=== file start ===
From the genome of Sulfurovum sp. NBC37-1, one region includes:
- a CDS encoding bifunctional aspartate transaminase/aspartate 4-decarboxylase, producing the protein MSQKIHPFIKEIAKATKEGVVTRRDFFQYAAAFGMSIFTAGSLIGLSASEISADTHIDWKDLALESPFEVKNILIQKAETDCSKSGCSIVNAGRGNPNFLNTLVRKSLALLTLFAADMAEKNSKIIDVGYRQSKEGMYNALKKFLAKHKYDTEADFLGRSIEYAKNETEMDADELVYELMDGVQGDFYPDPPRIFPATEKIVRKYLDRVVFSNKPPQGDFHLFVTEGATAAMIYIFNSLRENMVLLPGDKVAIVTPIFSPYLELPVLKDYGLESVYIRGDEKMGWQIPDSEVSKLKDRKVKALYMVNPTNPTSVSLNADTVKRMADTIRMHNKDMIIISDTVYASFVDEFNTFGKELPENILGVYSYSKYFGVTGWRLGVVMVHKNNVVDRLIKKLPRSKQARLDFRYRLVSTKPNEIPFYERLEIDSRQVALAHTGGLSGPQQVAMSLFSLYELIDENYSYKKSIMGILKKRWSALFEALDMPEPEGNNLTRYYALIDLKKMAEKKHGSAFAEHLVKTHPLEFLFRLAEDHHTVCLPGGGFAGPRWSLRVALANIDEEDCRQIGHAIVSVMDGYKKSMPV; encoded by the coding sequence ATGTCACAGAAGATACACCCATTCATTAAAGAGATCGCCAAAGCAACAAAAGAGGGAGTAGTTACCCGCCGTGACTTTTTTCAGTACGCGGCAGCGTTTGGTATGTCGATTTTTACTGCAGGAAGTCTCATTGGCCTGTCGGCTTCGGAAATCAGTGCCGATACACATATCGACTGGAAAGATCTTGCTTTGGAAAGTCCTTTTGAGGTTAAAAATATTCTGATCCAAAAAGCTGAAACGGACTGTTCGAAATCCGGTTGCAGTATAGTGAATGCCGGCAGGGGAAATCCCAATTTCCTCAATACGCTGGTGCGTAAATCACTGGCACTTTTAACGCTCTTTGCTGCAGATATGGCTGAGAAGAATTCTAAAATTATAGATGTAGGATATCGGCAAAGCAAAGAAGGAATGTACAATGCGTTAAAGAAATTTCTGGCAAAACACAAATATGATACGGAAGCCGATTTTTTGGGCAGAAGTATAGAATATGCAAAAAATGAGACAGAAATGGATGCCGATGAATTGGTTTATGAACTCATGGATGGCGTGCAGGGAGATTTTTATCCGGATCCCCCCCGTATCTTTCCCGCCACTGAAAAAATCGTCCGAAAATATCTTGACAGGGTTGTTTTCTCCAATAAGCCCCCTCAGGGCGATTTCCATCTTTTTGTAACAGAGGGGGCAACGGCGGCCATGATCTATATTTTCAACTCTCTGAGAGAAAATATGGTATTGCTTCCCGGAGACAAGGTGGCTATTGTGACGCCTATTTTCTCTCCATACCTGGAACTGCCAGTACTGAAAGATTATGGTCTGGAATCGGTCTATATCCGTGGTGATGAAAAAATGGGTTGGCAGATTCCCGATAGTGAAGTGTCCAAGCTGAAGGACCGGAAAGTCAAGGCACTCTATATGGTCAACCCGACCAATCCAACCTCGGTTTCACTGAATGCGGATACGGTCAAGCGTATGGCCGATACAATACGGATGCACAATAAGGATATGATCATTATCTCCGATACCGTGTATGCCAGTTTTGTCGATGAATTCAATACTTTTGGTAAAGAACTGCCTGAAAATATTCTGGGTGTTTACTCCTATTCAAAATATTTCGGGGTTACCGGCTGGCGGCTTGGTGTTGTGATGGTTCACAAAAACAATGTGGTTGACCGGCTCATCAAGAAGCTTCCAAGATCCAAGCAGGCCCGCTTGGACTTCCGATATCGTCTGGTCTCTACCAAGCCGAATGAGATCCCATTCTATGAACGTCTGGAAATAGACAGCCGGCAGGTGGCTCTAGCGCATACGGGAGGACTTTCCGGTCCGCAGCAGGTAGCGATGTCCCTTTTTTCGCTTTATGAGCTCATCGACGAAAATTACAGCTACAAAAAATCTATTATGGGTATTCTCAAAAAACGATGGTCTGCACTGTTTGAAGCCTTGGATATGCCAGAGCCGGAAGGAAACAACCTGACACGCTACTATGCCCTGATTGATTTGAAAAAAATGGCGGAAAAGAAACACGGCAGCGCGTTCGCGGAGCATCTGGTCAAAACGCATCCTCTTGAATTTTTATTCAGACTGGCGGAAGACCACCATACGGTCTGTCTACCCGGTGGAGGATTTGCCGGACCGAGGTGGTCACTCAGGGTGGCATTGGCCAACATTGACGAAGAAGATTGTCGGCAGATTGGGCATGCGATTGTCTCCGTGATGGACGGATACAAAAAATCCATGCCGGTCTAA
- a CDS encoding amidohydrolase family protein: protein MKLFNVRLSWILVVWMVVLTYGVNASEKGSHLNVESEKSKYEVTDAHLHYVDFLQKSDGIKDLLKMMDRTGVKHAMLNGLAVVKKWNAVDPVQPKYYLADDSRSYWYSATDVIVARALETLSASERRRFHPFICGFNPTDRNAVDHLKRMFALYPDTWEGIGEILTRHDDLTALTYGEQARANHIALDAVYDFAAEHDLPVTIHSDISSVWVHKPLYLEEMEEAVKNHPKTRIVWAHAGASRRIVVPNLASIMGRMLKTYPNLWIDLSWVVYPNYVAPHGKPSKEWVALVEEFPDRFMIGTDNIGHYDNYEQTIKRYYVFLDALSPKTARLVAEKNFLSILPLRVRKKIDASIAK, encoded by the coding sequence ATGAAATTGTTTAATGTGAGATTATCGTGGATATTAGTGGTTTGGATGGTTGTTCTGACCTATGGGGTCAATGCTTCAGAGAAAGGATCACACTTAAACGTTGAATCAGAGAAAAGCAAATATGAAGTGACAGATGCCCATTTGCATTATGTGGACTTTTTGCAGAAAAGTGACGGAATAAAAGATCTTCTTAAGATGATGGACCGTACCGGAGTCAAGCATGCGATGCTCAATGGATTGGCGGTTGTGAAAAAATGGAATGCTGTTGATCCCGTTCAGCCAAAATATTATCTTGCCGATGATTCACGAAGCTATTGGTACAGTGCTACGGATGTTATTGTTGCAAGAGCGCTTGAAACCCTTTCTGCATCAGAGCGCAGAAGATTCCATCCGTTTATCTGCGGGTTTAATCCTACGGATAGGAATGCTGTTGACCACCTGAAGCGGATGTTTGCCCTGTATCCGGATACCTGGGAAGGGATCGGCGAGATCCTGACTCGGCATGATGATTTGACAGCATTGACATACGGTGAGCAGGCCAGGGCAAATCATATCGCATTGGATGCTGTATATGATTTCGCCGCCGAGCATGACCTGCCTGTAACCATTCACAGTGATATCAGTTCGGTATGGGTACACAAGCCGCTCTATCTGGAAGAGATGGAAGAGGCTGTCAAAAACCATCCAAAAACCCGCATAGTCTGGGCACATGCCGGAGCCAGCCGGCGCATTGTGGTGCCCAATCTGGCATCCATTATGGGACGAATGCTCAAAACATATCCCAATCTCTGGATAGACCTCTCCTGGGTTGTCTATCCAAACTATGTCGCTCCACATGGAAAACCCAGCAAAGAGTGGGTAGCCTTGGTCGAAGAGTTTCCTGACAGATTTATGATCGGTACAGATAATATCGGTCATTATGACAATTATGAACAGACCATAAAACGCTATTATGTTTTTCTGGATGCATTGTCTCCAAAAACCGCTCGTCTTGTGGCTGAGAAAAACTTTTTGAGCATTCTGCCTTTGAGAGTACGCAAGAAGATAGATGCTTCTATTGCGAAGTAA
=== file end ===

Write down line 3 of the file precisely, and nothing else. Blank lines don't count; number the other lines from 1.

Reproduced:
- a CDS encoding amidohydrolase family protein: protein MKLFNVRLSWILVVWMVVLTYGVNASEKGSHLNVESEKSKYEVTDAHLHYVDFLQKSDGIKDLLKMMDRTGVKHAMLNGLAVVKKWNAVDPVQPKYYLADDSRSYWYSATDVIVARALETLSASERRRFHPFICGFNPTDRNAVDHLKRMFALYPDTWEGIGEILTRHDDLTALTYGEQARANHIALDAVYDFAAEHDLPVTIHSDISSVWVHKPLYLEEMEEAVKNHPKTRIVWAHAGASRRIVVPNLASIMGRMLKTYPNLWIDLSWVVYPNYVAPHGKPSKEWVALVEEFPDRFMIGTDNIGHYDNYEQTIKRYYVFLDALSPKTARLVAEKNFLSILPLRVRKKIDASIAK, encoded by the coding sequence ATGAAATTGTTTAATGTGAGATTATCGTGGATATTAGTGGTTTGGATGGTTGTTCTGACCTATGGGGTCAATGCTTCAGAGAAAGGATCACACTTAAACGTTGAATCAGAGAAAAGCAAATATGAAGTGACAGATGCCCATTTGCATTATGTGGACTTTTTGCAGAAAAGTGACGGAATAAAAGATCTTCTTAAGATGATGGACCGTACCGGAGTCAAGCATGCGATGCTCAATGGATTGGCGGTTGTGAAAAAATGGAATGCTGTTGATCCCGTTCAGCCAAAATATTATCTTGCCGATGATTCACGAAGCTATTGGTACAGTGCTACGGATGTTATTGTTGCAAGAGCGCTTGAAACCCTTTCTGCATCAGAGCGCAGAAGATTCCATCCGTTTATCTGCGGGTTTAATCCTACGGATAGGAATGCTGTTGACCACCTGAAGCGGATGTTTGCCCTGTATCCGGATACCTGGGAAGGGATCGGCGAGATCCTGACTCGGCATGATGATTTGACAGCATTGACATACGGTGAGCAGGCCAGGGCAAATCATATCGCATTGGATGCTGTATATGATTTCGCCGCCGAGCATGACCTGCCTGTAACCATTCACAGTGATATCAGTTCGGTATGGGTACACAAGCCGCTCTATCTGGAAGAGATGGAAGAGGCTGTCAAAAACCATCCAAAAACCCGCATAGTCTGGGCACATGCCGGAGCCAGCCGGCGCATTGTGGTGCCCAATCTGGCATCCATTATGGGACGAATGCTCAAAACATATCCCAATCTCTGGATAGACCTCTCCTGGGTTGTCTATCCAAACTATGTCGCTCCACATGGAAAACCCAGCAAAGAGTGGGTAGCCTTGGTCGAAGAGTTTCCTGACAGATTTATGATCGGTACAGATAATATCGGTCATTATGACAATTATGAACAGACCATAAAACGCTATTATGTTTTTCTGGATGCATTGTCTCCAAAAACCGCTCGTCTTGTGGCTGAGAAAAACTTTTTGAGCATTCTGCCTTTGAGAGTACGCAAGAAGATAGATGCTTCTATTGCGAAGTAA